Five Strategies To Inspire A Weary Reader

05/06/2011 | Leave a Comment

Recently, my sweet middle child announced his dislike of reading.  It really wasn’t a surprise to me.  Reading is not his strength.  He has always struggled with comprehension, vocabulary and fluency.  I was faced with the challenge of having to show him how to be a better reader when I know I am going to face resistance.  I have been working on instilling some of my reading strategies from back in my teaching days with him.  Here are FIVE strategies I used to inspire him to read:

  1. What is his/her interests?  Is your child a sports freak ?  Are dinosaurs running wild in his imagination?  Does she love wizards and fairies?  Share with your child reading materials that peak his’s interests.  Read the stats on baseball cards, find your child’s favorite comic…reading comes in all shapes and sizes and doesn’t have to be a book.  It can be a newspaper, cereal box, a postcard from grandma, or a magazine.  Studies consistently tell us the more a child reads the better he will become at reading.
  2. Geronimo Stilton, Ricky Ricotta, Diary of a Wimpy Kid, Harry Potter, Magic Tree House…children love book series.  They tend to latch onto the characters or an author.  Encourage your child to pick a series where he can fluently read 90% of the words and understand 75% of the material.  If the book is too difficult, try it as a read aloud to your child or buddy read.  This month we asked the girls in our Flint Hill School’s Girls ONLY Reading Club to pick their favorite series.  They picked:  Bad Kitty and  Judy Moody.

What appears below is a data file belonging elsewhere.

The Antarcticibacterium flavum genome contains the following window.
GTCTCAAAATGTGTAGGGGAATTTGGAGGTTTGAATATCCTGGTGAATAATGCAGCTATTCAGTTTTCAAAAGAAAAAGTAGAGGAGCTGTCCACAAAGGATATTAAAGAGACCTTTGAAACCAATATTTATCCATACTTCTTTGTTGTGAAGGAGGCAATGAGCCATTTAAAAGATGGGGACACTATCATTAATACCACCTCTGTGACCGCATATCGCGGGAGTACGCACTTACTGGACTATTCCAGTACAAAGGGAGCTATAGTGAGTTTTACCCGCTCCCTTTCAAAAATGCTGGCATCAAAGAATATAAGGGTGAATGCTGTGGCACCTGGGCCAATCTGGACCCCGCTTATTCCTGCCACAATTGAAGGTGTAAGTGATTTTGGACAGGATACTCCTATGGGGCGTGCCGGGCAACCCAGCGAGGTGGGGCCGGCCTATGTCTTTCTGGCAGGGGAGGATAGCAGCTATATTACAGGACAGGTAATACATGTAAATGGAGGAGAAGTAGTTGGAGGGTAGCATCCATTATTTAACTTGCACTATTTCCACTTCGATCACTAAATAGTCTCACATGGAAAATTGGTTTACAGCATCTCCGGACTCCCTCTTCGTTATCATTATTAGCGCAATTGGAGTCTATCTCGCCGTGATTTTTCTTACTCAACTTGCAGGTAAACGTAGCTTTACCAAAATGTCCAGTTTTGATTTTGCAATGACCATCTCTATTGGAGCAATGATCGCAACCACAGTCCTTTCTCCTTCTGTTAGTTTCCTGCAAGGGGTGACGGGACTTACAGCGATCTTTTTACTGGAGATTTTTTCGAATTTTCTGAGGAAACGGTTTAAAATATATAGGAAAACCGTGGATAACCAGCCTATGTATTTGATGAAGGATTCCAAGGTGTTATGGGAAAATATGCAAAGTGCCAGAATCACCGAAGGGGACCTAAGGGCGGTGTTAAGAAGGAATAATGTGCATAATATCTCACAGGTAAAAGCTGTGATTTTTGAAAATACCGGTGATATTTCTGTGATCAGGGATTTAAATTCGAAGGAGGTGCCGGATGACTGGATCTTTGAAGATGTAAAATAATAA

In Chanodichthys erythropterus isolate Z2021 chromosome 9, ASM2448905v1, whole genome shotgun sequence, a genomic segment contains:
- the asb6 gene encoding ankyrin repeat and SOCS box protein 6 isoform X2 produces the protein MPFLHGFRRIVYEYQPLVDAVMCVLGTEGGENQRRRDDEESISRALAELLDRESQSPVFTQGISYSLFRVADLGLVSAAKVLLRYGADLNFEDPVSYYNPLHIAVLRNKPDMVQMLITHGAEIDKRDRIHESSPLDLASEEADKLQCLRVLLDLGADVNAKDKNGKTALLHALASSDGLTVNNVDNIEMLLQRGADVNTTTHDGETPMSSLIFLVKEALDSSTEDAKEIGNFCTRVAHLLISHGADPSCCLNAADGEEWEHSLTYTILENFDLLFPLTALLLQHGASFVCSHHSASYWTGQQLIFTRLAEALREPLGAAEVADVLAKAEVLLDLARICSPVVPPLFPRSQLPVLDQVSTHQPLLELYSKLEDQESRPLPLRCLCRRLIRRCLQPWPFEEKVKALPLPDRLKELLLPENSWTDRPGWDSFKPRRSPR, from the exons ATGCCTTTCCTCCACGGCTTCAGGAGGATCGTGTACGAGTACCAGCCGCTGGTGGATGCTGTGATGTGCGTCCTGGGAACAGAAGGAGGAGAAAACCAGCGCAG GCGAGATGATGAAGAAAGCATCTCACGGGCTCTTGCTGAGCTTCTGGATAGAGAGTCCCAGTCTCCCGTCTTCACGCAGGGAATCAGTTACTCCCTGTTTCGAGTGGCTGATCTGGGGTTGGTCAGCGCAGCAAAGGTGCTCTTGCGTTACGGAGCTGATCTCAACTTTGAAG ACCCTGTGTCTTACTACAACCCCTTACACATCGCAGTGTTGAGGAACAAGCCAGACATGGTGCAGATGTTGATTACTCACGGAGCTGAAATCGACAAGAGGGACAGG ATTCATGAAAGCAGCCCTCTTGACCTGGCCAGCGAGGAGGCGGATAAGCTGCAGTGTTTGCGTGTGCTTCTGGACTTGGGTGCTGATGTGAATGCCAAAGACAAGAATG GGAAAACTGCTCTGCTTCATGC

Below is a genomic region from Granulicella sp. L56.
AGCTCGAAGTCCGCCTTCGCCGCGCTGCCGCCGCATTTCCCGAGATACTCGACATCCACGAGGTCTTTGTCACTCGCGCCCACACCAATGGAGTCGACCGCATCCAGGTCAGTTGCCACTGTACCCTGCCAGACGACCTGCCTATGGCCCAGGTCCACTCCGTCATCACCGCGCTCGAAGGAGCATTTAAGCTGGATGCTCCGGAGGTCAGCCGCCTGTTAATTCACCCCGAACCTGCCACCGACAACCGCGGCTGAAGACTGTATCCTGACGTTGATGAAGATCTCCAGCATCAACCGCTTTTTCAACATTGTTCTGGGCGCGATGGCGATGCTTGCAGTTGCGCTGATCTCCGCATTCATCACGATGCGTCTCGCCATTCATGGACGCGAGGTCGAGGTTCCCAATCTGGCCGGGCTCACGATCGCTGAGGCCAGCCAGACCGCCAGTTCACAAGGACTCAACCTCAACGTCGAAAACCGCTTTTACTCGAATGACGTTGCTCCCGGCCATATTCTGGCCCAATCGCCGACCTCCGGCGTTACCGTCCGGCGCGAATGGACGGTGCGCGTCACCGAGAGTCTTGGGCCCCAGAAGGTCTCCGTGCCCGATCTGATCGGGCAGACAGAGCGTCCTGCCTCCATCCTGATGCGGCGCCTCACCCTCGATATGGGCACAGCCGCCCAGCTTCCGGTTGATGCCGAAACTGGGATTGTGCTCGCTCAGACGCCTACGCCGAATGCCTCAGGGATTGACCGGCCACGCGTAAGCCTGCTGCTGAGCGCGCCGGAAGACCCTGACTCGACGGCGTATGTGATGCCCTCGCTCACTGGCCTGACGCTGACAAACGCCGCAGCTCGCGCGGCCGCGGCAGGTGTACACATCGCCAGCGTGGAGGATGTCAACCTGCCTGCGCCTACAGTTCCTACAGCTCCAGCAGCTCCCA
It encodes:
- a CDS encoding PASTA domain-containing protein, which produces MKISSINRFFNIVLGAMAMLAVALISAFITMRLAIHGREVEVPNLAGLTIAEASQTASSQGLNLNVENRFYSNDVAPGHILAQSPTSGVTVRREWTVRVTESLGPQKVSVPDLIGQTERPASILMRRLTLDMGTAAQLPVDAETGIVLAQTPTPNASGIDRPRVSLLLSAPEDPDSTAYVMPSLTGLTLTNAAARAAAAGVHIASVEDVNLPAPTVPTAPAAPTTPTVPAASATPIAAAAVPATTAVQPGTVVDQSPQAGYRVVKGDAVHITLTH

3. Children are creatures of habit.  Pull out the picture books from their younger years and listen to them read .  These books are a wonderful way to boost their fluency, comprehension skills and confidence.
  4. Grab a non-fiction book for your child at the library! Boys especially love non-fiction literature because it provides a direct link to their interests.  Non-fiction books provide solid support for struggling readers, such as bold headings, pictures with text, summaries, and illustrations.
  5. Be a good reading role model! Surround yourself with reading material, discuss what you are reading, take a trip to the library or book store. Read for pleasure and discuss the importance of reading to your child.

HAPPY READING!!!

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